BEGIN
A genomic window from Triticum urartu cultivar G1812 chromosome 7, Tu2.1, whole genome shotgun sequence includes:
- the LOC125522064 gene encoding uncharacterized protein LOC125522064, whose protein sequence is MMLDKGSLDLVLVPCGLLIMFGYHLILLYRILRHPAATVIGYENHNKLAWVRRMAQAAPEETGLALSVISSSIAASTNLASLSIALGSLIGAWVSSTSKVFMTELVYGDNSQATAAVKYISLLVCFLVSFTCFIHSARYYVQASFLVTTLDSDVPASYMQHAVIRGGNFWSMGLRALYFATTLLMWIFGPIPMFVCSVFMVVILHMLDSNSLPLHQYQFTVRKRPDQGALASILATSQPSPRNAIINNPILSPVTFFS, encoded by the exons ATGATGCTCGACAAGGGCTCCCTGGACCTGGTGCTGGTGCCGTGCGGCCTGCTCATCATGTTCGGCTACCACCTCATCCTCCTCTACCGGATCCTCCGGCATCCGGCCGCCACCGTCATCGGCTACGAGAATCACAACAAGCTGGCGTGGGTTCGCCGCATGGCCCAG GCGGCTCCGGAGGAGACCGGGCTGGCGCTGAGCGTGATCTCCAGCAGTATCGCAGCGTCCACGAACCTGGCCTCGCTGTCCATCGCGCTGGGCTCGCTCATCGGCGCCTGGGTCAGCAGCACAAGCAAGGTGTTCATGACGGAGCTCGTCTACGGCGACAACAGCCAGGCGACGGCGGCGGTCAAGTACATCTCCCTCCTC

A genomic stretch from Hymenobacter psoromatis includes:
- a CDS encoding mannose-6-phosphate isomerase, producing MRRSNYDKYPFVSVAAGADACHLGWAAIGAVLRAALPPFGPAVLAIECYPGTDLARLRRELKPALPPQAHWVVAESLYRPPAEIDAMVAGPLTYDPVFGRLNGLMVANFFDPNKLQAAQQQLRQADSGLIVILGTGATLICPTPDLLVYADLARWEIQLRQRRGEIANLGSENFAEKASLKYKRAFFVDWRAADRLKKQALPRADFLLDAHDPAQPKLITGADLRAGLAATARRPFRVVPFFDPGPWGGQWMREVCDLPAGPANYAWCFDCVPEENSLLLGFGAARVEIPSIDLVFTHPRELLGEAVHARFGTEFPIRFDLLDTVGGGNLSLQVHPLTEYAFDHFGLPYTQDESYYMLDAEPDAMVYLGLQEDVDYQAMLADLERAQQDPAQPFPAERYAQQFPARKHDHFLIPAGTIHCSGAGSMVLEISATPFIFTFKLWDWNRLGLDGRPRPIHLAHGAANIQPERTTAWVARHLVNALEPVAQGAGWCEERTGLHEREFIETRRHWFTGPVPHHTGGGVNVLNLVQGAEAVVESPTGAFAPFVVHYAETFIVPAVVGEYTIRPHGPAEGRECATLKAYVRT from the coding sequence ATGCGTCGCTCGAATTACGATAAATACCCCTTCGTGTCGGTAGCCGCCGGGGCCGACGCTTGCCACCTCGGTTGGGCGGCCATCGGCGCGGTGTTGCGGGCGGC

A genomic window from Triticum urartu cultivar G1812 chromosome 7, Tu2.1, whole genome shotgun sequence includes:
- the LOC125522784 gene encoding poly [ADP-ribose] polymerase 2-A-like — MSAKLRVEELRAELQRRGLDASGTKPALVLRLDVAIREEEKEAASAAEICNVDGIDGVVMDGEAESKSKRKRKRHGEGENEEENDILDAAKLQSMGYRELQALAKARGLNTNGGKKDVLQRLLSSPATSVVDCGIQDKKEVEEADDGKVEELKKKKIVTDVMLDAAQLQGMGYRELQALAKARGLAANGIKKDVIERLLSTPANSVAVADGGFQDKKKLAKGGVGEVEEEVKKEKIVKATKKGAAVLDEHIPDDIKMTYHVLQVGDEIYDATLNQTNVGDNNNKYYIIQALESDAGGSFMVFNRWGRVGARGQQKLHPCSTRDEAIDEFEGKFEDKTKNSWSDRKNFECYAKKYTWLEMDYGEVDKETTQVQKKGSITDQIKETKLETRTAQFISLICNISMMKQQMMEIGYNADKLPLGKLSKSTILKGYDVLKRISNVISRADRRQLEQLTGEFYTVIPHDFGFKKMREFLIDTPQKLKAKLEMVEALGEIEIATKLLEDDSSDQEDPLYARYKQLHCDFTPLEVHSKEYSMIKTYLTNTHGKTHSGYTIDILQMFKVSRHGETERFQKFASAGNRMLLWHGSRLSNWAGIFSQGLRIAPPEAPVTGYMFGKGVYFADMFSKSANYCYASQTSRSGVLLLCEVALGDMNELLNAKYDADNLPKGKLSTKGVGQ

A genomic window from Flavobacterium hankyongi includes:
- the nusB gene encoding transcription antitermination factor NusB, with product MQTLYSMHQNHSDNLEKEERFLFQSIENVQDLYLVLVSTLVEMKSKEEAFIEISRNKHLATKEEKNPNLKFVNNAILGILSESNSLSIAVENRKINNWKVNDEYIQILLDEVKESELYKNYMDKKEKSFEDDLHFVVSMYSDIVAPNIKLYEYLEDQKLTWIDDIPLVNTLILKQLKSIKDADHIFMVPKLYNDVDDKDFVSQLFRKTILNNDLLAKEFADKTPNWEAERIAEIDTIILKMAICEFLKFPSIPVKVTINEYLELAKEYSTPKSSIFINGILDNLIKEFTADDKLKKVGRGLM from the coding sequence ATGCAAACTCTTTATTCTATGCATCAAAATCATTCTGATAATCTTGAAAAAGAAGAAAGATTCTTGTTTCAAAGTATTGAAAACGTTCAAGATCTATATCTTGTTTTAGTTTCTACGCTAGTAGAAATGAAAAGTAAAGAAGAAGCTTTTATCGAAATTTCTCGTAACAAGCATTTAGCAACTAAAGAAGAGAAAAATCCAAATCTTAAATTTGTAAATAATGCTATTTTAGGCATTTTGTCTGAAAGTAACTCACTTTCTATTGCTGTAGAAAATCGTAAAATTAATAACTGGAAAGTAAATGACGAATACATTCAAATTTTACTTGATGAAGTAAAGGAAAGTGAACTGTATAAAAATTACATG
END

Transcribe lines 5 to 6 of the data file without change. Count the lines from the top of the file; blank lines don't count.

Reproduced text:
A genomic window from Triticum urartu cultivar G1812 chromosome 7, Tu2.1, whole genome shotgun sequence includes:
- the LOC125522784 gene encoding poly [ADP-ribose] polymerase 2-A-like — MSAKLRVEELRAELQRRGLDASGTKPALVLRLDVAIREEEKEAASAAEICNVDGIDGVVMDGEAESKSKRKRKRHGEGENEEENDILDAAKLQSMGYRELQALAKARGLNTNGGKKDVLQRLLSSPATSVVDCGIQDKKEVEEADDGKVEELKKKKIVTDVMLDAAQLQGMGYRELQALAKARGLAANGIKKDVIERLLSTPANSVAVADGGFQDKKKLAKGGVGEVEEEVKKEKIVKATKKGAAVLDEHIPDDIKMTYHVLQVGDEIYDATLNQTNVGDNNNKYYIIQALESDAGGSFMVFNRWGRVGARGQQKLHPCSTRDEAIDEFEGKFEDKTKNSWSDRKNFECYAKKYTWLEMDYGEVDKETTQVQKKGSITDQIKETKLETRTAQFISLICNISMMKQQMMEIGYNADKLPLGKLSKSTILKGYDVLKRISNVISRADRRQLEQLTGEFYTVIPHDFGFKKMREFLIDTPQKLKAKLEMVEALGEIEIATKLLEDDSSDQEDPLYARYKQLHCDFTPLEVHSKEYSMIKTYLTNTHGKTHSGYTIDILQMFKVSRHGETERFQKFASAGNRMLLWHGSRLSNWAGIFSQGLRIAPPEAPVTGYMFGKGVYFADMFSKSANYCYASQTSRSGVLLLCEVALGDMNELLNAKYDADNLPKGKLSTKGVGQ